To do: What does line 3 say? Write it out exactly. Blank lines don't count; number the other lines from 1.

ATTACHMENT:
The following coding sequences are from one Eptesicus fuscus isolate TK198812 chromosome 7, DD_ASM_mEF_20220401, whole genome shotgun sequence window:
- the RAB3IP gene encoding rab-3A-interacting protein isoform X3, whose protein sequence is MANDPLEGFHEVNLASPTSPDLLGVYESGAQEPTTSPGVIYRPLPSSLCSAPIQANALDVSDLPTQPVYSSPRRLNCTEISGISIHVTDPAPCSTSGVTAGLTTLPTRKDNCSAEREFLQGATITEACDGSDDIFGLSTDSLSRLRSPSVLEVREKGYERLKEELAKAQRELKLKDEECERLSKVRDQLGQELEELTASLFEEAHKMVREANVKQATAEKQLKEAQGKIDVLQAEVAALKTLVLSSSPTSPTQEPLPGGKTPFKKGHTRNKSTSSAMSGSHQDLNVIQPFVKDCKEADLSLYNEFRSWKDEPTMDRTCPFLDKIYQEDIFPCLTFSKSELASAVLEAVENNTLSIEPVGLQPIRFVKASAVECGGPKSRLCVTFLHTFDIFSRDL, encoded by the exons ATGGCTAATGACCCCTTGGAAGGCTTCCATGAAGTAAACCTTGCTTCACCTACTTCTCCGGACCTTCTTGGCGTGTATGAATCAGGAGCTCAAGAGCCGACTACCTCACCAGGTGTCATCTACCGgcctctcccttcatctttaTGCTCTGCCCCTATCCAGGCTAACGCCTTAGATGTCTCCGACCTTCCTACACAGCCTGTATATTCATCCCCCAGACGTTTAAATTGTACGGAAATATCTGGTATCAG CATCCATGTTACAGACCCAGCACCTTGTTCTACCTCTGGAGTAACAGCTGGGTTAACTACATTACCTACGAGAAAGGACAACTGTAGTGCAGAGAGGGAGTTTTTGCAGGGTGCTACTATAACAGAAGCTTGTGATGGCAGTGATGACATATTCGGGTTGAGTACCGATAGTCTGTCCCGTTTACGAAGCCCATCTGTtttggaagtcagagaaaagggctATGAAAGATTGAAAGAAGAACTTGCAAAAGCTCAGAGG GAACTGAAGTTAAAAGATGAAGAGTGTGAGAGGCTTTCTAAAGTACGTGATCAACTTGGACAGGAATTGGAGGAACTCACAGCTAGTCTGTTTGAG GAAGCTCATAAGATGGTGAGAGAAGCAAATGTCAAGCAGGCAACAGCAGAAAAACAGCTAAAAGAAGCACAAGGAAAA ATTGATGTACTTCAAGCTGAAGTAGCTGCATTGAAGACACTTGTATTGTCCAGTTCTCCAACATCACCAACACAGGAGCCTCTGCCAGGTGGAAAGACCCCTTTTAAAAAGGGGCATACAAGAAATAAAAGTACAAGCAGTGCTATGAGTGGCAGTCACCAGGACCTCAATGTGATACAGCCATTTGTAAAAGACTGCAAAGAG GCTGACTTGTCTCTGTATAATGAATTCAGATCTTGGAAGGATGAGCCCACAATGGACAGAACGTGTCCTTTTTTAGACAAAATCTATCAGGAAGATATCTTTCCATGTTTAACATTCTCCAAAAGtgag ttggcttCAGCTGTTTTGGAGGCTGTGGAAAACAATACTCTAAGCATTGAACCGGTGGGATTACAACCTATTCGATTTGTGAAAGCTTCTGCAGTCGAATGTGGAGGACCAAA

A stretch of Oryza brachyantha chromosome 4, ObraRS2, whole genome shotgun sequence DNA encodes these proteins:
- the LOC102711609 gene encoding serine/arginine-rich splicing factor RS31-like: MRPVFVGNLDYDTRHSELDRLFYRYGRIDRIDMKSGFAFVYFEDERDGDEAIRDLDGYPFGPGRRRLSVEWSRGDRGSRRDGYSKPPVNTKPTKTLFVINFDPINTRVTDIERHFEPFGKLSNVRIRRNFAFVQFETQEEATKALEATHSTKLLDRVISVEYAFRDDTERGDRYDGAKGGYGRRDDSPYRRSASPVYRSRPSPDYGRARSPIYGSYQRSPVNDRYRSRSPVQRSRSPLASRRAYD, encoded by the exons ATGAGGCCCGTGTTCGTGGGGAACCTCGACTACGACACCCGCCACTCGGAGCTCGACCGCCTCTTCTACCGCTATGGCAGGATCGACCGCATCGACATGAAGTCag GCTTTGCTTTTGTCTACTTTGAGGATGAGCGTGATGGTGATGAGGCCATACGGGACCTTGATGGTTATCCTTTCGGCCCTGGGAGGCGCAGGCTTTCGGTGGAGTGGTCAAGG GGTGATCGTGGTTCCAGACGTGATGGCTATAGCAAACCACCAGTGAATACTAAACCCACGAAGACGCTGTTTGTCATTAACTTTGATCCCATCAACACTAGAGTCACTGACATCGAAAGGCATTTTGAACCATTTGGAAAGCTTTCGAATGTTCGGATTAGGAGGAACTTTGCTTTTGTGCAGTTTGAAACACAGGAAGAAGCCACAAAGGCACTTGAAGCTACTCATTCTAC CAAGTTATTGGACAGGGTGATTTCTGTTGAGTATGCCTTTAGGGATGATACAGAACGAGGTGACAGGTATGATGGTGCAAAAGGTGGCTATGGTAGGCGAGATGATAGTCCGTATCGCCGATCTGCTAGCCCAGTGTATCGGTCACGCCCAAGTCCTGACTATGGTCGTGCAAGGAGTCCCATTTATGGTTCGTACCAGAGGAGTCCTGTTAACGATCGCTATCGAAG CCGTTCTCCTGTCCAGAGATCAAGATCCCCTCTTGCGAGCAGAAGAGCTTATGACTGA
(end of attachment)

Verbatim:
A stretch of Oryza brachyantha chromosome 4, ObraRS2, whole genome shotgun sequence DNA encodes these proteins: